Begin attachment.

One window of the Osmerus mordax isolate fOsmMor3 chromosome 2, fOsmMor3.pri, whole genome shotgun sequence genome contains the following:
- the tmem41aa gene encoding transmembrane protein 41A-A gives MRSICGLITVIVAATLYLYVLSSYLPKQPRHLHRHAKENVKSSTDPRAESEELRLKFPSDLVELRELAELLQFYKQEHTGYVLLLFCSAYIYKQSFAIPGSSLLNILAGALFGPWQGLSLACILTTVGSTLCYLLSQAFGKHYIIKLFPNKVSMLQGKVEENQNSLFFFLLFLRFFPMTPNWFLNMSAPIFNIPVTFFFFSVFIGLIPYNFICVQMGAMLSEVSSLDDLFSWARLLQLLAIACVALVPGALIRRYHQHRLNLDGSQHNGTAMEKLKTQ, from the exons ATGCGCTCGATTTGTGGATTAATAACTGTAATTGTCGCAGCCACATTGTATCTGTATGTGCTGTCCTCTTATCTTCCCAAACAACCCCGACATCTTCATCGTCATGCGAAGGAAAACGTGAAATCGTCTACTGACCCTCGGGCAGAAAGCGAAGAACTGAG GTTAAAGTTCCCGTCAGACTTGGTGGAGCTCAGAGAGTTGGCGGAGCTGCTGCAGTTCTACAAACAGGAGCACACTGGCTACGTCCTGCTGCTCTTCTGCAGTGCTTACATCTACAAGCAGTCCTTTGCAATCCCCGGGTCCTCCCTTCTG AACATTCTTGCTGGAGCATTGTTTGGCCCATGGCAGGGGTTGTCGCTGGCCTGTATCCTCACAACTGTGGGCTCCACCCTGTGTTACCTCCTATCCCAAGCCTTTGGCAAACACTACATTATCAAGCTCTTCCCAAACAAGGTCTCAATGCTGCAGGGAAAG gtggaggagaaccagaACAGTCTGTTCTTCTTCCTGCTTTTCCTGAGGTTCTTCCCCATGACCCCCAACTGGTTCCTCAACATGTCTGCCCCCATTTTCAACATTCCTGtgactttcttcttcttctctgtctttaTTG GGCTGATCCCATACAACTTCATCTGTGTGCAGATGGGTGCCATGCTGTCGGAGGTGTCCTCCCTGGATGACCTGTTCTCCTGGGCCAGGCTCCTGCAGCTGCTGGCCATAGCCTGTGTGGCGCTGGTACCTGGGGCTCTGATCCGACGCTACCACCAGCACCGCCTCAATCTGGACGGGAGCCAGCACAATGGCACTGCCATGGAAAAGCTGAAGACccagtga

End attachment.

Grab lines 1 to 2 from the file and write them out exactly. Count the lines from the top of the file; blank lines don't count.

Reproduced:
One window of the Osmerus mordax isolate fOsmMor3 chromosome 2, fOsmMor3.pri, whole genome shotgun sequence genome contains the following:
- the tmem41aa gene encoding transmembrane protein 41A-A gives MRSICGLITVIVAATLYLYVLSSYLPKQPRHLHRHAKENVKSSTDPRAESEELRLKFPSDLVELRELAELLQFYKQEHTGYVLLLFCSAYIYKQSFAIPGSSLLNILAGALFGPWQGLSLACILTTVGSTLCYLLSQAFGKHYIIKLFPNKVSMLQGKVEENQNSLFFFLLFLRFFPMTPNWFLNMSAPIFNIPVTFFFFSVFIGLIPYNFICVQMGAMLSEVSSLDDLFSWARLLQLLAIACVALVPGALIRRYHQHRLNLDGSQHNGTAMEKLKTQ, from the exons ATGCGCTCGATTTGTGGATTAATAACTGTAATTGTCGCAGCCACATTGTATCTGTATGTGCTGTCCTCTTATCTTCCCAAACAACCCCGACATCTTCATCGTCATGCGAAGGAAAACGTGAAATCGTCTACTGACCCTCGGGCAGAAAGCGAAGAACTGAG GTTAAAGTTCCCGTCAGACTTGGTGGAGCTCAGAGAGTTGGCGGAGCTGCTGCAGTTCTACAAACAGGAGCACACTGGCTACGTCCTGCTGCTCTTCTGCAGTGCTTACATCTACAAGCAGTCCTTTGCAATCCCCGGGTCCTCCCTTCTG AACATTCTTGCTGGAGCATTGTTTGGCCCATGGCAGGGGTTGTCGCTGGCCTGTATCCTCACAACTGTGGGCTCCACCCTGTGTTACCTCCTATCCCAAGCCTTTGGCAAACACTACATTATCAAGCTCTTCCCAAACAAGGTCTCAATGCTGCAGGGAAAG gtggaggagaaccagaACAGTCTGTTCTTCTTCCTGCTTTTCCTGAGGTTCTTCCCCATGACCCCCAACTGGTTCCTCAACATGTCTGCCCCCATTTTCAACATTCCTGtgactttcttcttcttctctgtctttaTTG GGCTGATCCCATACAACTTCATCTGTGTGCAGATGGGTGCCATGCTGTCGGAGGTGTCCTCCCTGGATGACCTGTTCTCCTGGGCCAGGCTCCTGCAGCTGCTGGCCATAGCCTGTGTGGCGCTGGTACCTGGGGCTCTGATCCGACGCTACCACCAGCACCGCCTCAATCTGGACGGGAGCCAGCACAATGGCACTGCCATGGAAAAGCTGAAGACccagtga